Jamestown Sees 2021 Financial Surplus, Notes Uncertainties In Future Forecasts

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JAMESTOWN – Officials in Jamestown noted a significant surplus in last year’s financial review while addressing local lawmakers on Monday. Looking forward to next year however, there are some uncertainties on the horizon, like inflation and rising gas prices.











Comptroller Ryan Thompson presented the financials to Jamestown’s City Council during Monday night’s work session.

“You can see our revenues were $37,358,000, which was $2.2 million dollars above the original budget,” Thompson explained, “And then from an expenditure standpoint, we were pretty much flat at $35.6 million, $69,000 dollars higher than what was originally budgeted, so pretty flat there. So from that standpoint, we end up with a surplus of $1.7 million dollars, an excellent result.”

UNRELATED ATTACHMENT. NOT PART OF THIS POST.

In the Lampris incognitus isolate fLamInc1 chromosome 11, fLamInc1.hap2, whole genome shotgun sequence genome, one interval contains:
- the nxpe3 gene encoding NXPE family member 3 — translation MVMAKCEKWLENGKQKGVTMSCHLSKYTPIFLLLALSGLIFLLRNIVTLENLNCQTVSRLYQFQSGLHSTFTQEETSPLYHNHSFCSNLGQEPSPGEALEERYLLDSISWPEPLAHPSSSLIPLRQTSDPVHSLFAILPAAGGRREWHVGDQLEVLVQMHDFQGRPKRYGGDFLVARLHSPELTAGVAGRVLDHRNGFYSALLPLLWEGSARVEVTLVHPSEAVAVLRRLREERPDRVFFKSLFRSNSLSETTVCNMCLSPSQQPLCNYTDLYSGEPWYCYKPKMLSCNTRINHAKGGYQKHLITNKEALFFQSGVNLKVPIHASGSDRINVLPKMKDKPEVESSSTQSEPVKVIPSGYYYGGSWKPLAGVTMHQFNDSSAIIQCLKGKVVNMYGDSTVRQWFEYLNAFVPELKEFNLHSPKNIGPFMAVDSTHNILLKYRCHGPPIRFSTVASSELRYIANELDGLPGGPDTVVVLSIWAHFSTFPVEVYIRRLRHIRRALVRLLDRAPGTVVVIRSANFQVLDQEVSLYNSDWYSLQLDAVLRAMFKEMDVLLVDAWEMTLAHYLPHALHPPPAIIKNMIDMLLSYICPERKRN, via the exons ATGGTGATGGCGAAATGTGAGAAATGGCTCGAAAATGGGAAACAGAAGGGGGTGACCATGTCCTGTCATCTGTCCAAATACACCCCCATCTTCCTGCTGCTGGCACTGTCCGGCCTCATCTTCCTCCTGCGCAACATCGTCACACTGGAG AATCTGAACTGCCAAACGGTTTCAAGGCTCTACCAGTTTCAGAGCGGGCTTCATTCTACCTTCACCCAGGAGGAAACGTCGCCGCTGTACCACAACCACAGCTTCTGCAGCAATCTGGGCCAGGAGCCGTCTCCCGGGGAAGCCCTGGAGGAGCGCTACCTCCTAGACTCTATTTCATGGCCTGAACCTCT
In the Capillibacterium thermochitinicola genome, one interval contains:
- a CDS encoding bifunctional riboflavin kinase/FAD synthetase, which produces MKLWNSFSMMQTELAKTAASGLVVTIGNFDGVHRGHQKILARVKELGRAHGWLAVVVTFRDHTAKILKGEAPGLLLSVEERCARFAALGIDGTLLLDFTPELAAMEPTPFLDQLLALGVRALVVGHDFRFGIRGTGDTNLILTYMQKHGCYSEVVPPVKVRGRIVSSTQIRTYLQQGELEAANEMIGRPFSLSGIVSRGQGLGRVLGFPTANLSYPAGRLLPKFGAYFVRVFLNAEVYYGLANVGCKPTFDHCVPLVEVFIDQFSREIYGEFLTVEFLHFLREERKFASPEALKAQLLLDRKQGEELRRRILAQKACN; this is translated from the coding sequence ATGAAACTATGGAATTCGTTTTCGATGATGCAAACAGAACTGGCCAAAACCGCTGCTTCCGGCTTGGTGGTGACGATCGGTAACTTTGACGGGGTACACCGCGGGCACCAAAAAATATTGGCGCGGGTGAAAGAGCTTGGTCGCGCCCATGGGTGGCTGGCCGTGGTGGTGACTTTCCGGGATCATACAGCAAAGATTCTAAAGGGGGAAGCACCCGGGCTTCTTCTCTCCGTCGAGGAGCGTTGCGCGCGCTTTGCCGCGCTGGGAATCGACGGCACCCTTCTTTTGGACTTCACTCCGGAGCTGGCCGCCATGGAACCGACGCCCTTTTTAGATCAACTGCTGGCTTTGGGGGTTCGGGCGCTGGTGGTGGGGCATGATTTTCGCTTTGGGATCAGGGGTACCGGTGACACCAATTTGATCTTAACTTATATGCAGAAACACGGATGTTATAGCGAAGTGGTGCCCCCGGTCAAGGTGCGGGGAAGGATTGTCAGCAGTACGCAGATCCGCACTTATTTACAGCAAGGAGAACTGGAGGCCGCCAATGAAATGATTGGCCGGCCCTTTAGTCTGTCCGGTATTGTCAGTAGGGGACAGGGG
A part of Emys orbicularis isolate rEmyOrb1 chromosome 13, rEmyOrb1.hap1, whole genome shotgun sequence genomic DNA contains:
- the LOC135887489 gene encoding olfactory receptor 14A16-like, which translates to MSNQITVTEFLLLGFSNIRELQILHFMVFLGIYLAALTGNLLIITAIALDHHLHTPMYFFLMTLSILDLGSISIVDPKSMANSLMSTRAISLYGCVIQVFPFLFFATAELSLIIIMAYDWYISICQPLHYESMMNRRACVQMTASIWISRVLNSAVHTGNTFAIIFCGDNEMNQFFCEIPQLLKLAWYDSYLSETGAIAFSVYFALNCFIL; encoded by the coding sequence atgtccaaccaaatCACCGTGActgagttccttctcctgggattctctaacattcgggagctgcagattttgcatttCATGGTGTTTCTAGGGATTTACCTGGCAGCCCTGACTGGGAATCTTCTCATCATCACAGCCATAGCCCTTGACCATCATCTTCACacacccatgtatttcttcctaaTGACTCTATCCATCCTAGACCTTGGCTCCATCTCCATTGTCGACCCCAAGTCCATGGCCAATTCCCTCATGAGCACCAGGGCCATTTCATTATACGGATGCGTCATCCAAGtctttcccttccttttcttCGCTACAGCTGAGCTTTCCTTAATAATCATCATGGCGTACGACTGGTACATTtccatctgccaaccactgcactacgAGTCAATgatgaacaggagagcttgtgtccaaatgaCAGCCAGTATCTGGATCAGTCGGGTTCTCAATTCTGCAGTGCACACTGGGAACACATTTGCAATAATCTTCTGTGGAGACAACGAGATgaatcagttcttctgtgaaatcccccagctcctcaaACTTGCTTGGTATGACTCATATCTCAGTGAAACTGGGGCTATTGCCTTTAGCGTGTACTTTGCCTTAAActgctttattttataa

The things that made a difference in the 2021 budget, Thompson explains, are differences in what was expected in certain aspects of the budget, versus what actually happened.

This includes sales tax, which grossed $7.96 million dollars, $1.2 million more than the expected amount. 





















The state highway aid, however, came in at $1.9 million dollars, over a million dollars more than expected by officials. Other losses to the city include traffic revenue.

“Parking, lots, meters, violations, down,” stated Thompson. “Some local revenues, a lot of local revenues were down about $197,000 dollars there.” 

As for the 2022 outlook, Thompson looks at the ever growing price of gasoline, and how it will affect the budget overall.

“Gas is the big one,” explained Thompson. “Obviously with the price of gas going up, I’m anticipating we’ll be anywhere from $130,000 to $150,000 dollars over budget from a gasoline standpoint.”

Thompson believes that tax revenues for 2022 will offset the rising gas prices, he also added that winter preparations for the city of Jamestown are within normal amounts for the year.

 

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